how do do cyber securityEnergyBiz Magazine recently published Cybersecurity: To Move Forward, Leverage the Resources. The article essentially reiterated the energy industry’s forward thinking posture when it comes to cybersecurity. Considering that organizations and industries with the most critical infrastructure are the most security conscious, it’s not surprising that the energy industry is at the forefront as an early adopter of advanced security and digital risk management frameworks.

The article then went on to highlight a variety of official resources focused on grid modernization, e.g. the National Institute of Standards and Technology Interagency Report 7628 “Guidelines for Smart Grid Cyber Security” and the U.S. Department of Energy’s Electricity Subsector Cybersecurity Capability Maturity Model.

In each instance, these official resources offered guidelines and best practices for what to do to protect critical infrastructure but did not provide substantive guidance on how to do it. For many, knowing how to do it is the most difficult or challenging aspect of cybersecurity.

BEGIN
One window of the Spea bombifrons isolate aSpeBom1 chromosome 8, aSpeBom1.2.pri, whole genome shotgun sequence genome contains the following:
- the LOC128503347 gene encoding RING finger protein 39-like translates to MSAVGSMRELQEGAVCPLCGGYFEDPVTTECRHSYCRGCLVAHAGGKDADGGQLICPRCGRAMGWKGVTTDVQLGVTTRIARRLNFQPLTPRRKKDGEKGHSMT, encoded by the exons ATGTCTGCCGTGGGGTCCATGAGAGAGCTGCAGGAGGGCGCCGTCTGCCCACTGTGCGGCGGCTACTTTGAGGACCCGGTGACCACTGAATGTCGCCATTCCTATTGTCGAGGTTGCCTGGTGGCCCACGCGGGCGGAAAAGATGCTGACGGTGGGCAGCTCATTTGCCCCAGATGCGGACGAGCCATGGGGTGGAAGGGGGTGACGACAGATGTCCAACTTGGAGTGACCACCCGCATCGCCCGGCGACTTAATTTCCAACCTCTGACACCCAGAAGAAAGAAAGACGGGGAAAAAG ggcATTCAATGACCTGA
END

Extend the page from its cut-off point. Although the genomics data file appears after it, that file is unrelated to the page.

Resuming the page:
The nation’s electric power grids are arguably the most important assets to protect from cyber attacks. Beyond following minimum guidelines, there are innovative and proven methodologies that focus on understanding the relationships between computers, computer networks and the electric grid so those responsible can identify and quantify failure scenarios. This is proving to be an effective technique for mitigating risks and maximizing protection of this critical infrastructure.

Consider the joint initiative that UNCC and Waverley Labs performed with Duke Energy for grid network modeling and risk management related to threat scenario identification and related cyber vulnerability/threat quantification, prioritization, and response. The collaboration leveraged advanced knowledge processing that integrated IT systems and cyber security data with operational and physical data. It enables energy companies to model consequences and quantify business impacts associated with each risk. This technique is now being evaluated by other power companies as well as a growing number of large government agencies with highly critical IT infrastructure and infrastructure initiatives.

Stay tuned and watch this space for additional guidance on a variety of new cyber risk quantification procedures and knowledge-based analytical frameworks for digital risk management.

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